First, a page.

Title of the activity
How to progress from the creation of a solo to an inclusive choreographic piece in a public space
8 to 16 hours of workshops (depending on the capacity and pace of the group)
Any mixed group with and without disabilities. The example given in the video is a group of thirty schoolchildren (12–13 years old) and a group of five adults with intellectual disabilities.
Activity proposed by
The aim is that the gestures and uniqueness of each participant are represented and valued in the show. Each of the participants must be highlighted.
A space large enough to include the whole group and a sufficiently powerful sound system.
Collective preparation of the team of performers (4 to 35 participants)
Define together the steps of each workshop—who does what? The facilitator involves the group in all decisions but is ultimately responsible for making the final decision.
1. Guide participants in the creation of a solo on a given theme: In the video entitled ‘Activity 1’ the theme used is ‘Getting out of your bubble’ Participants were asked to find gestures to escape from different shaped ‘bubbles’:
- Around their heads (like a sphere)
- Around their bodies (like a square)
- Around them (like a vertical tube full of air)
2. Once the solo is created with their choice of bubble and 4 – 5 movements that characterise it, each one shows it to a partner (to show themselves as a dancer).
3 .Everyone does their solo at the same time and we (the duo and the facilitator) try to find stops together
4. The solos are shared with the whole group
5. After other choreographic contributions as duos (as in the video entitled Activity 2) we work in groups of 4 to 6 dancers. In choreographic writing, the facilitator works with the participants to highlight each of them in their solo within the collective creation
6. We (the group, led by the facilitator) put together the different creations in line with the public space in which we will perform (as in the video entitled Activity 3). The group must be able to practise in a space that represents the performance space so that they understand how much room they have and where the audience will be so that they are facing the right direction (this may be all directions in a public space)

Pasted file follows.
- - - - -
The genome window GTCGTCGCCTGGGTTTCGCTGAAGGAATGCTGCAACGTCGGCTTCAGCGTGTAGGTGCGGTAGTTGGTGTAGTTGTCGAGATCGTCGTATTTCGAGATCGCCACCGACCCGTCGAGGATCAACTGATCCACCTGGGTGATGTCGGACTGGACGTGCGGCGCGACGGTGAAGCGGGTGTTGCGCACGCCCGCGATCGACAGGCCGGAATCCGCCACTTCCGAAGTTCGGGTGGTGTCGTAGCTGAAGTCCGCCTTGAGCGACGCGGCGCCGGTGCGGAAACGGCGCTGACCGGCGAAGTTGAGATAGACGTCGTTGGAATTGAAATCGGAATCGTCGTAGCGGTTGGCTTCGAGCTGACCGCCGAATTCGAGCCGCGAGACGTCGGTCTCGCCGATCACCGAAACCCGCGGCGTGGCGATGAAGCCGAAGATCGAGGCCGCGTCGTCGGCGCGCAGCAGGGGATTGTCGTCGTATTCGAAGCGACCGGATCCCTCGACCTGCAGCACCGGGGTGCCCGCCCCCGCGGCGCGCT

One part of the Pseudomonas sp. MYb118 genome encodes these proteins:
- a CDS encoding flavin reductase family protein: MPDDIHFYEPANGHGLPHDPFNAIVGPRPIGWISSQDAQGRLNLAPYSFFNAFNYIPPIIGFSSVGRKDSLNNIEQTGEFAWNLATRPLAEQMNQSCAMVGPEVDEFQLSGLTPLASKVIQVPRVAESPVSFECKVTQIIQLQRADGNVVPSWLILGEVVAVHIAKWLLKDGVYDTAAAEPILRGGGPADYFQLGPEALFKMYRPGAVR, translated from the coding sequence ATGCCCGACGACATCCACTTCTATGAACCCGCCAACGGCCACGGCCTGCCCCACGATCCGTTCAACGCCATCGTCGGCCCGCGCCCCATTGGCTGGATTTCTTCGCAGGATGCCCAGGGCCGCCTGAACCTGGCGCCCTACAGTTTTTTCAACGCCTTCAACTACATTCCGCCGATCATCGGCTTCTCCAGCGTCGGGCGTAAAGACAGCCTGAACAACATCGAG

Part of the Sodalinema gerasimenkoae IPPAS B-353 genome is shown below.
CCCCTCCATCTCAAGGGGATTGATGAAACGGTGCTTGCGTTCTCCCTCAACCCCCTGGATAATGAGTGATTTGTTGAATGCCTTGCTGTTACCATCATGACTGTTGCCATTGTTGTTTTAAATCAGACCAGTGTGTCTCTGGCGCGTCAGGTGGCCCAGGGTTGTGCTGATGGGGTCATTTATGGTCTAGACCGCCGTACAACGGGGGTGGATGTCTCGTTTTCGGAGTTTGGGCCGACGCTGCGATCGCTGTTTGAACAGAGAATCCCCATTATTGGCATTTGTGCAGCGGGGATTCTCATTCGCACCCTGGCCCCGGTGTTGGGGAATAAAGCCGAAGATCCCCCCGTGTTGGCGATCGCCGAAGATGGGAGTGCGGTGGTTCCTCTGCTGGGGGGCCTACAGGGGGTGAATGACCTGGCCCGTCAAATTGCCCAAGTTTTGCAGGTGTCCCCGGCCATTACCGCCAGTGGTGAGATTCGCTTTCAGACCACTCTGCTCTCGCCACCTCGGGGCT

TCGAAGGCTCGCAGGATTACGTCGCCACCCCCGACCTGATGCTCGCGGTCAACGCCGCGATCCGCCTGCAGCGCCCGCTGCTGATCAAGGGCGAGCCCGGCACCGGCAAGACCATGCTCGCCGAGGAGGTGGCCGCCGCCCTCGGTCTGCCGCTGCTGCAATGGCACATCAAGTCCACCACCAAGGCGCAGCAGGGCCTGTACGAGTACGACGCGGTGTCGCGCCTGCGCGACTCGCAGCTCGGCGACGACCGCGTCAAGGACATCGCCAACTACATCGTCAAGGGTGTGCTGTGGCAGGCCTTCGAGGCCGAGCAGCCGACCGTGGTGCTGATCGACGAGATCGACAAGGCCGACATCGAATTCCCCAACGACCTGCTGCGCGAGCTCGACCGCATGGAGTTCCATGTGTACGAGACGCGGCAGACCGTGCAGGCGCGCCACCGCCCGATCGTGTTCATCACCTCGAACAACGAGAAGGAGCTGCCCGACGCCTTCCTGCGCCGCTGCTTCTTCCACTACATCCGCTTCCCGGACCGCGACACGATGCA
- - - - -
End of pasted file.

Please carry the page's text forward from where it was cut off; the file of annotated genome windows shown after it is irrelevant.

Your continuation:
7. Then we dance together during the show!
The facilitator can assess the workshop by observing the following:
To what extent participants
- Agree to participate with or without assistance.
- Collaborate with another dancer and in a group
- Feel good in the group
- Accept being watched as a dancer
What you need to know as stakeholders
Provide a team of accompanists large enough to be able to follow each of the groups that will be formed. When working with school groups, teachers can also take charge of small groups.
Some participants may not have the ability to create a solo. It will then be necessary to provide them with individual help by giving them a partner (another participant, a co-facilitator or another accompanying person). They will then work as a duo, but we try, as much as possible, for them to be initiators of their movements and not just imitators.
The result of these workshops will be embodied by its participants if each gesture danced comes from one of the members of the group.